Understanding mitotic nuclear remodeling from the comparative and synthetic biology perspectives constitutes the main thrust of our current research.
Mitotic division ensures faithful inheritance of genetic material in proliferating eukaryotic cells and errors in this process often lead to developmental defects and disease. Cellular genome is compartmentalized inside the nucleus delimited by the double-membrane nuclear envelope. The nuclear envelope must be dynamically restructured during mitosis to allow chromosome segregation and formation of the daughter nuclei.
cells perform this necessary task using a strikingly diverse
set of cell type- and organism-specific approaches, ranging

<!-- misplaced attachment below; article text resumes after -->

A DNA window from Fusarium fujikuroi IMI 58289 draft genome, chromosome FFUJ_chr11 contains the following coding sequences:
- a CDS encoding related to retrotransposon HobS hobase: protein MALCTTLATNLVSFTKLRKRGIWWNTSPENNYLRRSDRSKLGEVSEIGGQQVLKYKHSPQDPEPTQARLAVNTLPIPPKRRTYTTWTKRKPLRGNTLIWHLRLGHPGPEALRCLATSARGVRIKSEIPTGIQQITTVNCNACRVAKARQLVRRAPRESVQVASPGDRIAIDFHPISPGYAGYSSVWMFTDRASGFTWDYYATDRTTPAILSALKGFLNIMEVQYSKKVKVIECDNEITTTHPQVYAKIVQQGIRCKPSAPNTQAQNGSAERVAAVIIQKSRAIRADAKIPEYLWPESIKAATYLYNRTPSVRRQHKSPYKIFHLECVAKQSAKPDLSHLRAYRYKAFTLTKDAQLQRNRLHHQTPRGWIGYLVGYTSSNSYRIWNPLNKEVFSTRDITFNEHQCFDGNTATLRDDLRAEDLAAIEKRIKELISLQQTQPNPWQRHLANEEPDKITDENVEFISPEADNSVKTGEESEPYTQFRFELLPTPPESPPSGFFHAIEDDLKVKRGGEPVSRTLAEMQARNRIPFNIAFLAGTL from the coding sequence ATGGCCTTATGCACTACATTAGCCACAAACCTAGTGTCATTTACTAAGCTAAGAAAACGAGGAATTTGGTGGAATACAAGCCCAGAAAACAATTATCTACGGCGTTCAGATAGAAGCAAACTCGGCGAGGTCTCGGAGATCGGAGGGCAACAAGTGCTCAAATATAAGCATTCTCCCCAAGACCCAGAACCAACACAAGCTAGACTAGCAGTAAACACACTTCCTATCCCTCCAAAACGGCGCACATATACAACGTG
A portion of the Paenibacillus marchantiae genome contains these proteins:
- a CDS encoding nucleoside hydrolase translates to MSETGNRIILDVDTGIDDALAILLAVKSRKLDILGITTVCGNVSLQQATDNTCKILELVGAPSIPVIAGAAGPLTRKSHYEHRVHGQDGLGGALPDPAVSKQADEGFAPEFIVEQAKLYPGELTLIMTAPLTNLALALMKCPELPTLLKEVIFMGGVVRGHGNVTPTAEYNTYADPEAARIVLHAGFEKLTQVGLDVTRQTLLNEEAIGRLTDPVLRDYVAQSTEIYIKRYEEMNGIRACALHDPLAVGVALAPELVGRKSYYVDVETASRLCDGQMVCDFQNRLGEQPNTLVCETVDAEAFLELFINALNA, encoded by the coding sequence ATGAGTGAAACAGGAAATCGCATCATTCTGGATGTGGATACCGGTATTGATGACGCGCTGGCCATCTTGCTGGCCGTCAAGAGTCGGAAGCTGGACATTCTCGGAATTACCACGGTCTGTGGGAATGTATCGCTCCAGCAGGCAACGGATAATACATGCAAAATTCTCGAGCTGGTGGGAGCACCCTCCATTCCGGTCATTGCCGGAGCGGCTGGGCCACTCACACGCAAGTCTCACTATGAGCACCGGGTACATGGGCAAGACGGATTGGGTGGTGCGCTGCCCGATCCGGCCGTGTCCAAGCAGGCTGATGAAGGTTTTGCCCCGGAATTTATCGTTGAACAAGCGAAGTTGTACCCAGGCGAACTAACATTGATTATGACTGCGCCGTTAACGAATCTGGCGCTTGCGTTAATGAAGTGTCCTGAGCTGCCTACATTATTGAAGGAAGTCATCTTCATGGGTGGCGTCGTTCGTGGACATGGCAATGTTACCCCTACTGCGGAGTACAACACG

from fully “open” to fully “closed” mitosis depending on
whether and when the nuclear envelope breaks down or remains
intact. The recent focus on a relatively small cohort of model
systems has provided only limited insights into the extent and
the molecular basis of mitotic variability. By making use of
an “experiment of Nature”, comparative and synthetic analyses
of related eukaryotes utilizing distinct approaches to mitotic
division may add a new, evolutionary dimension to this
important field and provide a discovery tool capable of
challenging established paradigms and revealing fundamentally
novel biological principles.
We use two fission yeast species, Schizosaccharomyces pombe and Schizosaccharomyces japonicus that employ strikingly divergent mitotic strategies to address the following questions:
How is the nuclear envelope area controlled during mitotic division?
How do cells break and reform the nuclear membrane?
What are the rules for generating functional diversity in nuclear envelope management?
Copyright © 2016 by Snezhana Oliferenko